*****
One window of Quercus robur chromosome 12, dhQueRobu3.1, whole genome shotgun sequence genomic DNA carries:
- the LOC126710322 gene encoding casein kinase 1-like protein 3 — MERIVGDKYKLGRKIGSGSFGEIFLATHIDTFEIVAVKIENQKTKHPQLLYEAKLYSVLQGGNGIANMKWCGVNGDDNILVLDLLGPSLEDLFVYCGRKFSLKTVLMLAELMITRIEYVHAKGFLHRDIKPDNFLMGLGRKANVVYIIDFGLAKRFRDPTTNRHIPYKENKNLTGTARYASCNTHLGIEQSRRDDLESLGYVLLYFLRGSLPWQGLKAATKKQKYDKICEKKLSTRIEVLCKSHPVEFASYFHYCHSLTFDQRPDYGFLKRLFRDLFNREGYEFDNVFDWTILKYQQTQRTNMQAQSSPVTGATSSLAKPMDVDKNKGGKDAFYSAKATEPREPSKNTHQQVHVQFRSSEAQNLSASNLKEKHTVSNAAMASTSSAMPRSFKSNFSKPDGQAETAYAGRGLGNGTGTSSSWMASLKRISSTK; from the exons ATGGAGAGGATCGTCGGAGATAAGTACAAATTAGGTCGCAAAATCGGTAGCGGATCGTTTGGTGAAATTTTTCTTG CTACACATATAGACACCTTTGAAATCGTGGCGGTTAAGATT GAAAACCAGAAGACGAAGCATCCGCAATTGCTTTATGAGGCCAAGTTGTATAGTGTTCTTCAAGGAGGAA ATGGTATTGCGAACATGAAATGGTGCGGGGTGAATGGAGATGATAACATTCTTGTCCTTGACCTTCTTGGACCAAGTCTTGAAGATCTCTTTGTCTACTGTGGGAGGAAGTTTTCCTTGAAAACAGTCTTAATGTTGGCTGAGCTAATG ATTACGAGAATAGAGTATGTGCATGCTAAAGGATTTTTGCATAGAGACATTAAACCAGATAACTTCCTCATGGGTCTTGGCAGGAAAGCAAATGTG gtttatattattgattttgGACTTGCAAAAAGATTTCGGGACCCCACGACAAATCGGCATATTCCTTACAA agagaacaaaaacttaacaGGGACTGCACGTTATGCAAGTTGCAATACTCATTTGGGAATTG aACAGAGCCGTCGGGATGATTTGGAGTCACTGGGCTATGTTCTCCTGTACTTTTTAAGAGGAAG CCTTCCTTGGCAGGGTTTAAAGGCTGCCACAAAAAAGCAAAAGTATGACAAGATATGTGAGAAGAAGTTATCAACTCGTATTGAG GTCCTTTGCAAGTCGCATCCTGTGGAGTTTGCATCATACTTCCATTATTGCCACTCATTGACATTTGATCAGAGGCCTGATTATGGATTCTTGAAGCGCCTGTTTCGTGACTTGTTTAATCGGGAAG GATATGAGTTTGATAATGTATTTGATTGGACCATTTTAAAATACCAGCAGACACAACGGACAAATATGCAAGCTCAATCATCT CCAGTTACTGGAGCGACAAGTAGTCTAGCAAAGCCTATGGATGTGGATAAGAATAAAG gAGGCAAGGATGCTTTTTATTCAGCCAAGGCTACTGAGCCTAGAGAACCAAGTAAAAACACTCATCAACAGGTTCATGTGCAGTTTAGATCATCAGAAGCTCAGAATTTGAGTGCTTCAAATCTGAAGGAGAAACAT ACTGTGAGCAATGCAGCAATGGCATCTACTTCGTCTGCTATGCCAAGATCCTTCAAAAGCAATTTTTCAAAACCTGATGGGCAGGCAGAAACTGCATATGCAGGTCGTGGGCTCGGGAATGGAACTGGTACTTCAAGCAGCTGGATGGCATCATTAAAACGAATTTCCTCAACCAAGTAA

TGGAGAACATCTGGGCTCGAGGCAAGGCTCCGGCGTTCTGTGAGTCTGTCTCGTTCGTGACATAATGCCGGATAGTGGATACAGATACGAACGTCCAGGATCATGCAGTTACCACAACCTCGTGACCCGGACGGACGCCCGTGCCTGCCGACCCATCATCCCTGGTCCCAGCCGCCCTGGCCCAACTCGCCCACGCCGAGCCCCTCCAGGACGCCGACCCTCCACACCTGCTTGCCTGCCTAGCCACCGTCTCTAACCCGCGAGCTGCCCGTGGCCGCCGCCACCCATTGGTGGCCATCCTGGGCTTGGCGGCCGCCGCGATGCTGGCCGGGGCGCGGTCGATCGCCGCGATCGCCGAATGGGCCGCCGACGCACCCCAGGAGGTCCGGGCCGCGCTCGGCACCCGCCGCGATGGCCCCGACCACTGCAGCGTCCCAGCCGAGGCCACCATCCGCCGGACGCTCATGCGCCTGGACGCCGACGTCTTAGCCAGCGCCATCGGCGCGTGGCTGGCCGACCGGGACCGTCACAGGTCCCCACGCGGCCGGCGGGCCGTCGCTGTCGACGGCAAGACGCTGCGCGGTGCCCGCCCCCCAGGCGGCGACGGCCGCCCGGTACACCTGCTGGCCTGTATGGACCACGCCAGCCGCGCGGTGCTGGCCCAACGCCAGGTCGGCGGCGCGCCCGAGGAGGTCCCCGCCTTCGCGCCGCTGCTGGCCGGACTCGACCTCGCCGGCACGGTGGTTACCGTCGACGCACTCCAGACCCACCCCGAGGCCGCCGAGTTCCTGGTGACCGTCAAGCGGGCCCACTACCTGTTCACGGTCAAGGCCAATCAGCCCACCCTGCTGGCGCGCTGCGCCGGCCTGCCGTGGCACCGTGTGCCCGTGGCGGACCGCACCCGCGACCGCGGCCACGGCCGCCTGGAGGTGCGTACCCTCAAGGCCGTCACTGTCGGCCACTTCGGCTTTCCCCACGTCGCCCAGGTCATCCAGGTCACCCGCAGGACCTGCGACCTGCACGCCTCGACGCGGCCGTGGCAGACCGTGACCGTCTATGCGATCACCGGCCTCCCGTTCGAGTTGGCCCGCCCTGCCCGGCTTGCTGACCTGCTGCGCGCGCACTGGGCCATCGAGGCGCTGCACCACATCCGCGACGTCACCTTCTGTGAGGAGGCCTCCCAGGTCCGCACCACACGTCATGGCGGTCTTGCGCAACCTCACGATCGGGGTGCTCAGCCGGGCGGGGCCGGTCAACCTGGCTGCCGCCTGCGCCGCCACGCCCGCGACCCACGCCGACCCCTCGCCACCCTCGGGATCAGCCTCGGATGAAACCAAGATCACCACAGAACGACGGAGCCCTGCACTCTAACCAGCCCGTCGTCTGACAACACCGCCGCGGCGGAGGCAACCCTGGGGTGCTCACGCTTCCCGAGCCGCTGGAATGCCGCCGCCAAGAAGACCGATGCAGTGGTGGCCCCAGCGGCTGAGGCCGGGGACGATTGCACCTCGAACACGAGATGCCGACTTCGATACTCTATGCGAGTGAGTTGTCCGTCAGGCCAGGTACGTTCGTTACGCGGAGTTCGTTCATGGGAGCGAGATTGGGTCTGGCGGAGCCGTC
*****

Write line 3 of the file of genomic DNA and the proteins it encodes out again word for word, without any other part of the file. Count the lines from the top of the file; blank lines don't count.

TGGAGAACATCTGGGCTCGAGGCAAGGCTCCGGCGTTCTGTGAGTCTGTCTCGTTCGTGACATAATGCCGGATAGTGGATACAGATACGAACGTCCAGGATCATGCAGTTACCACAACCTCGTGACCCGGACGGACGCCCGTGCCTGCCGACCCATCATCCCTGGTCCCAGCCGCCCTGGCCCAACTCGCCCACGCCGAGCCCCTCCAGGACGCCGACCCTCCACACCTGCTTGCCTGCCTAGCCACCGTCTCTAACCCGCGAGCTGCCCGTGGCCGCCGCCACCCATTGGTGGCCATCCTGGGCTTGGCGGCCGCCGCGATGCTGGCCGGGGCGCGGTCGATCGCCGCGATCGCCGAATGGGCCGCCGACGCACCCCAGGAGGTCCGGGCCGCGCTCGGCACCCGCCGCGATGGCCCCGACCACTGCAGCGTCCCAGCCGAGGCCACCATCCGCCGGACGCTCATGCGCCTGGACGCCGACGTCTTAGCCAGCGCCATCGGCGCGTGGCTGGCCGACCGGGACCGTCACAGGTCCCCACGCGGCCGGCGGGCCGTCGCTGTCGACGGCAAGACGCTGCGCGGTGCCCGCCCCCCAGGCGGCGACGGCCGCCCGGTACACCTGCTGGCCTGTATGGACCACGCCAGCCGCGCGGTGCTGGCCCAACGCCAGGTCGGCGGCGCGCCCGAGGAGGTCCCCGCCTTCGCGCCGCTGCTGGCCGGACTCGACCTCGCCGGCACGGTGGTTACCGTCGACGCACTCCAGACCCACCCCGAGGCCGCCGAGTTCCTGGTGACCGTCAAGCGGGCCCACTACCTGTTCACGGTCAAGGCCAATCAGCCCACCCTGCTGGCGCGCTGCGCCGGCCTGCCGTGGCACCGTGTGCCCGTGGCGGACCGCACCCGCGACCGCGGCCACGGCCGCCTGGAGGTGCGTACCCTCAAGGCCGTCACTGTCGGCCACTTCGGCTTTCCCCACGTCGCCCAGGTCATCCAGGTCACCCGCAGGACCTGCGACCTGCACGCCTCGACGCGGCCGTGGCAGACCGTGACCGTCTATGCGATCACCGGCCTCCCGTTCGAGTTGGCCCGCCCTGCCCGGCTTGCTGACCTGCTGCGCGCGCACTGGGCCATCGAGGCGCTGCACCACATCCGCGACGTCACCTTCTGTGAGGAGGCCTCCCAGGTCCGCACCACACGTCATGGCGGTCTTGCGCAACCTCACGATCGGGGTGCTCAGCCGGGCGGGGCCGGTCAACCTGGCTGCCGCCTGCGCCGCCACGCCCGCGACCCACGCCGACCCCTCGCCACCCTCGGGATCAGCCTCGGATGAAACCAAGATCACCACAGAACGACGGAGCCCTGCACTCTAACCAGCCCGTCGTCTGACAACACCGCCGCGGCGGAGGCAACCCTGGGGTGCTCACGCTTCCCGAGCCGCTGGAATGCCGCCGCCAAGAAGACCGATGCAGTGGTGGCCCCAGCGGCTGAGGCCGGGGACGATTGCACCTCGAACACGAGATGCCGACTTCGATACTCTATGCGAGTGAGTTGTCCGTCAGGCCAGGTACGTTCGTTACGCGGAGTTCGTTCATGGGAGCGAGATTGGGTCTGGCGGAGCCGTC